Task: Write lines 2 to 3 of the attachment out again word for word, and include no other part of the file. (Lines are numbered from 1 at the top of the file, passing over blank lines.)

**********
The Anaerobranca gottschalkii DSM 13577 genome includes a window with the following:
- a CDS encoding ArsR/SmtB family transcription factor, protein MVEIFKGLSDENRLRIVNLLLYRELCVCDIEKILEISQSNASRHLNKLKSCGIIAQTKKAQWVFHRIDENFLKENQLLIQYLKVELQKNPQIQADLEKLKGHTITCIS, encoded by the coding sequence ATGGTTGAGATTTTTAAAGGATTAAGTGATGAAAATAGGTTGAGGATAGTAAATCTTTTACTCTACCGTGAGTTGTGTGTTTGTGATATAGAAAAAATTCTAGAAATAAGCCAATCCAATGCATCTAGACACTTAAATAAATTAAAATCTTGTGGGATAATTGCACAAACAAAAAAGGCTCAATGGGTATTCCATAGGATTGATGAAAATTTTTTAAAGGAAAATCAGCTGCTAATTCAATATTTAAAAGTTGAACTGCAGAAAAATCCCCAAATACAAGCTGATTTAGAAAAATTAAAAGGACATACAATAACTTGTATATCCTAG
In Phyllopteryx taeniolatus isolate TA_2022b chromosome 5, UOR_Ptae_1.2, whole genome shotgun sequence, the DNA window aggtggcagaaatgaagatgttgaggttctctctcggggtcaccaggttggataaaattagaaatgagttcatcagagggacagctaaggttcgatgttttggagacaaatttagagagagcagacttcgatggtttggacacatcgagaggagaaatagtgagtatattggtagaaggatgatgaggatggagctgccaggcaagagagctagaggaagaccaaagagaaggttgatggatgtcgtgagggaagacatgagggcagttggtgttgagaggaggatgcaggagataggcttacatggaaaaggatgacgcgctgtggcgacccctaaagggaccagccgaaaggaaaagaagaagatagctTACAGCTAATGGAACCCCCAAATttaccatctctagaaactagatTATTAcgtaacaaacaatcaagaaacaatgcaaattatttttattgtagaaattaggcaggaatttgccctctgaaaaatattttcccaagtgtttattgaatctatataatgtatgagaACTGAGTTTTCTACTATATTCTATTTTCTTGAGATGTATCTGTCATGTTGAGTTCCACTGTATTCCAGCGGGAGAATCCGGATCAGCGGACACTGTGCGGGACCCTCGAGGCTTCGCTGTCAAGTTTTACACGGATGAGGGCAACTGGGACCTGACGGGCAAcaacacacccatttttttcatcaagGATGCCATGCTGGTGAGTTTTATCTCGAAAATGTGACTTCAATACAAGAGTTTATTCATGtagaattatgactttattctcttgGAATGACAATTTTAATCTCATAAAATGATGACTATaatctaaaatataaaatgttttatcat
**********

- a CDS encoding ArsR/SmtB family transcription factor, protein MVEIFKGLSDENRLRIVNLLLYRELCVCDIEKILEISQSNASRHLNKLKSCGIIAQTKKAQWVFHRIDENFLKENQLLIQYLKVELQKNPQIQADLEKLKGHTITCIS, encoded by the coding sequence ATGGTTGAGATTTTTAAAGGATTAAGTGATGAAAATAGGTTGAGGATAGTAAATCTTTTACTCTACCGTGAGTTGTGTGTTTGTGATATAGAAAAAATTCTAGAAATAAGCCAATCCAATGCATCTAGACACTTAAATAAATTAAAATCTTGTGGGATAATTGCACAAACAAAAAAGGCTCAATGGGTATTCCATAGGATTGATGAAAATTTTTTAAAGGAAAATCAGCTGCTAATTCAATATTTAAAAGTTGAACTGCAGAAAAATCCCCAAATACAAGCTGATTTAGAAAAATTAAAAGGACATACAATAACTTGTATATCCTAG
In Phyllopteryx taeniolatus isolate TA_2022b chromosome 5, UOR_Ptae_1.2, whole genome shotgun sequence, the DNA window aggtggcagaaatgaagatgttgaggttctctctcggggtcaccaggttggataaaattagaaatgagttcatcagagggacagctaaggttcgatgttttggagacaaatttagagagagcagacttcgatggtttggacacatcgagaggagaaatagtgagtatattggtagaaggatgatgaggatggagctgccaggcaagagagctagaggaagaccaaagagaaggttgatggatgtcgtgagggaagacatgagggcagttggtgttgagaggaggatgcaggagataggcttacatggaaaaggatgacgcgctgtggcgacccctaaagggaccagccgaaaggaaaagaagaagatagctTACAGCTAATGGAACCCCCAAATttaccatctctagaaactagatTATTAcgtaacaaacaatcaagaaacaatgcaaattatttttattgtagaaattaggcaggaatttgccctctgaaaaatattttcccaagtgtttattgaatctatataatgtatgagaACTGAGTTTTCTACTATATTCTATTTTCTTGAGATGTATCTGTCATGTTGAGTTCCACTGTATTCCAGCGGGAGAATCCGGATCAGCGGACACTGTGCGGGACCCTCGAGGCTTCGCTGTCAAGTTTTACACGGATGAGGGCAACTGGGACCTGACGGGCAAcaacacacccatttttttcatcaagGATGCCATGCTGGTGAGTTTTATCTCGAAAATGTGACTTCAATACAAGAGTTTATTCATGtagaattatgactttattctcttgGAATGACAATTTTAATCTCATAAAATGATGACTATaatctaaaatataaaatgttttatcat